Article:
Comments by outgoing Samaria Brigade Commander Yuval Bazak, according to which the IDF should not have befriended settlers, have provoked a storm of response from both the Israeli left and right.
Peace Now Chairman Yariv Oppenheimer, responding to the interview, told Ynet: "I hope the comments will set off a red light at the defense minister's bureau, and that a change of policy results."
During the interview, Bazak said: "The relationship was not proper between the army and the settlers. There were too many friendships. Many times the army, in the name of friendship, did not realize its responsibility, such as in the case of illegal outposts. Too many times we turned a blind eye. It was inconvenient to deal with things related to law and order."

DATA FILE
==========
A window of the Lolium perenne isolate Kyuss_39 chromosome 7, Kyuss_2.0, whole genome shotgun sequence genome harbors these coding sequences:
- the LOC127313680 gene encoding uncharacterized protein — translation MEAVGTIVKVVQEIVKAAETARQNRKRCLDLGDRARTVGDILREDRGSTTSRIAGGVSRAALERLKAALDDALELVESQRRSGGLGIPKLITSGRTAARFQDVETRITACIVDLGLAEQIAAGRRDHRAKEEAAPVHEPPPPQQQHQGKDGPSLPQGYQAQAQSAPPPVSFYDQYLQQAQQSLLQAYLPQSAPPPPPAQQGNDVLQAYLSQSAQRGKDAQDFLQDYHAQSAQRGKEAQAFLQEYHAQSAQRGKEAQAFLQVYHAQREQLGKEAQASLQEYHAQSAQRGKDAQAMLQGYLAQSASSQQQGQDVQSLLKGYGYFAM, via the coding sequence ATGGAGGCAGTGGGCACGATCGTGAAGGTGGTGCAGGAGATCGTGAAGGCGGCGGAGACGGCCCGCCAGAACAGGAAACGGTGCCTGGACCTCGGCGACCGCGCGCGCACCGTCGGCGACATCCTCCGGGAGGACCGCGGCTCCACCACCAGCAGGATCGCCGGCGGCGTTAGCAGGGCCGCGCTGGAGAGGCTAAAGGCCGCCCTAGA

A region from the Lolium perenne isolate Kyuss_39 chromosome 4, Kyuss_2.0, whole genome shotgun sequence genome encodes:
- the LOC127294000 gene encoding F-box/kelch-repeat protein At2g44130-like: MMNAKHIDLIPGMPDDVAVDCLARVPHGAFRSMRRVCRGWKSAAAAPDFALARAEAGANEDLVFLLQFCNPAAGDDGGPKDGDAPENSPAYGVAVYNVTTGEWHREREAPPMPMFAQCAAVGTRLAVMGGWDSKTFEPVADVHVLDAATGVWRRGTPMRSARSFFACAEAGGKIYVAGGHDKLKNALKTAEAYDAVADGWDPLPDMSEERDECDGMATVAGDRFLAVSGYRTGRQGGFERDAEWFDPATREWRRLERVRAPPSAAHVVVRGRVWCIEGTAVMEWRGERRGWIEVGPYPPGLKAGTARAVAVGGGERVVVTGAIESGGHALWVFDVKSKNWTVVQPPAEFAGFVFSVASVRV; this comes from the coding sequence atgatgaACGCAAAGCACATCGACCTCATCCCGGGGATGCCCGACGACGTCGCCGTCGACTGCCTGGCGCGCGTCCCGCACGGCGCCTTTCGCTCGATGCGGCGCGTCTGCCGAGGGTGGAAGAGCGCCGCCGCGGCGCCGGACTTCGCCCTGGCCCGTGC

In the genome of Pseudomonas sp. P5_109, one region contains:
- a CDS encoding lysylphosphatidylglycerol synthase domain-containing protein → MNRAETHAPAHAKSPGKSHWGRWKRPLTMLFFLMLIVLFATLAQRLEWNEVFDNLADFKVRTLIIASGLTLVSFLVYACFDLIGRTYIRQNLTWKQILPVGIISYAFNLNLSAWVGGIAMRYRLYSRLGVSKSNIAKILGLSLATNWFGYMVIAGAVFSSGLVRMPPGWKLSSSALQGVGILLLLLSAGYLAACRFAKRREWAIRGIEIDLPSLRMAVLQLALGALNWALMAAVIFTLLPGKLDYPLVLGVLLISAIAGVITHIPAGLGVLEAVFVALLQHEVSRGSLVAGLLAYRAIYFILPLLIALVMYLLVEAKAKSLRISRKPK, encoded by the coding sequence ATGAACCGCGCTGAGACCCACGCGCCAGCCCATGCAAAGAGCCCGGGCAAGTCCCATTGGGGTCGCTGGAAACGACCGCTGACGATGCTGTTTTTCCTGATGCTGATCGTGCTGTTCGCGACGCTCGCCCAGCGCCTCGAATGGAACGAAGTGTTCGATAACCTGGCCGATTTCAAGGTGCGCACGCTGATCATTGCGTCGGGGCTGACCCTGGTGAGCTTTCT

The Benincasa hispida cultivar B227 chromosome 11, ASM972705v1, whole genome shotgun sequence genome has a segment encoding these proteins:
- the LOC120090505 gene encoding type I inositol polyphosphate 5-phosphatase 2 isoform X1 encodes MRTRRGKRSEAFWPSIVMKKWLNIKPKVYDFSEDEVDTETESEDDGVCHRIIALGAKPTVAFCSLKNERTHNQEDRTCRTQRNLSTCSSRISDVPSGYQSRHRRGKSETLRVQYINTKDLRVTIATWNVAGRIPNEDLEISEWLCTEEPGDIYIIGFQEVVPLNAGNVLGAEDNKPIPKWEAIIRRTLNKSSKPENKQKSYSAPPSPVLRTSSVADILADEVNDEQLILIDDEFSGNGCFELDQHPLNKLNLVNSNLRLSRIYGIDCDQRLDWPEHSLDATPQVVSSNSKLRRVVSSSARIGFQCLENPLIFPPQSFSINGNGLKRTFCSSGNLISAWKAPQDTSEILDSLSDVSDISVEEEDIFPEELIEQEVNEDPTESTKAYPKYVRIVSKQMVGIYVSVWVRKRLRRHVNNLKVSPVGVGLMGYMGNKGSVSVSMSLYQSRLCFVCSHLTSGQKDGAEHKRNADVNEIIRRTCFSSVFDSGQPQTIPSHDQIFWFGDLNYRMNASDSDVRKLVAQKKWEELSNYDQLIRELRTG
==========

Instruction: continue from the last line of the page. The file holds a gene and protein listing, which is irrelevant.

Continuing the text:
"Bazak's remarks match the evidences seen by us on the ground," said the Yesh Din organization, which says it monitors human rights violations by settlers.
Right wing activist Itamar Ben Gvir said: "What's the surprise that the IDF lost in Lebanon? With commanders like these, who for them the enemies are the settlers, and the hilltop youths are the danger in their eyes, there's no surprise that in the real battle, against the real enemy, we lose. Bazak – they are waiting for you at Peace Now."
Yesha Chairman and Samaria Council Head Bentzi Lieberman said that "Bazak is a professional officer with good results and abilities, but he did not learn and internalize the lessons of the expulsion."
"It's a shame that a senior and skilled officer doesn't differentiate between security, the role of the IDF, and police, whose job it is to deal disorder," he added.